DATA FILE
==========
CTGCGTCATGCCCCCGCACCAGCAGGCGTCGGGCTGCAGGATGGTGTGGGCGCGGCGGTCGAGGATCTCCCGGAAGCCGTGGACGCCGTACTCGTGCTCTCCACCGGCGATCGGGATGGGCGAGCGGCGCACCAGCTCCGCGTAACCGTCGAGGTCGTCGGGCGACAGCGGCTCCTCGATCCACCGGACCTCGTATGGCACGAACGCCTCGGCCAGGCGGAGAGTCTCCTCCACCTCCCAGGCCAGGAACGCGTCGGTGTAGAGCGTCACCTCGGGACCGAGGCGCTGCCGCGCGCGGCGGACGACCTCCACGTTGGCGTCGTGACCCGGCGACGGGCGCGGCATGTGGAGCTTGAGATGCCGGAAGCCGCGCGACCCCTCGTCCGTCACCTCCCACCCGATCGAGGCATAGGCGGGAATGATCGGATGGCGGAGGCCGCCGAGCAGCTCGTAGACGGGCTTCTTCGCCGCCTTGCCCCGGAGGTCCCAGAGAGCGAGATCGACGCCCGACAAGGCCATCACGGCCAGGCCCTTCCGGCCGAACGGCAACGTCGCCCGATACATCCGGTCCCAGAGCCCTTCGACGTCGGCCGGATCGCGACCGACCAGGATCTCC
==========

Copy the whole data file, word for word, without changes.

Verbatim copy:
CTGCGTCATGCCCCCGCACCAGCAGGCGTCGGGCTGCAGGATGGTGTGGGCGCGGCGGTCGAGGATCTCCCGGAAGCCGTGGACGCCGTACTCGTGCTCTCCACCGGCGATCGGGATGGGCGAGCGGCGCACCAGCTCCGCGTAACCGTCGAGGTCGTCGGGCGACAGCGGCTCCTCGATCCACCGGACCTCGTATGGCACGAACGCCTCGGCCAGGCGGAGAGTCTCCTCCACCTCCCAGGCCAGGAACGCGTCGGTGTAGAGCGTCACCTCGGGACCGAGGCGCTGCCGCGCGCGGCGGACGACCTCCACGTTGGCGTCGTGACCCGGCGACGGGCGCGGCATGTGGAGCTTGAGATGCCGGAAGCCGCGCGACCCCTCGTCCGTCACCTCCCACCCGATCGAGGCATAGGCGGGAATGATCGGATGGCGGAGGCCGCCGAGCAGCTCGTAGACGGGCTTCTTCGCCGCCTTGCCCCGGAGGTCCCAGAGAGCGAGATCGACGCCCGACAAGGCCATCACGGCCAGGCCCTTCCGGCCGAACGGCAACGTCGCCCGATACATCCGGTCCCAGAGCCCTTCGACGTCGGCCGGATCGCGACCGACCAGGATCTCC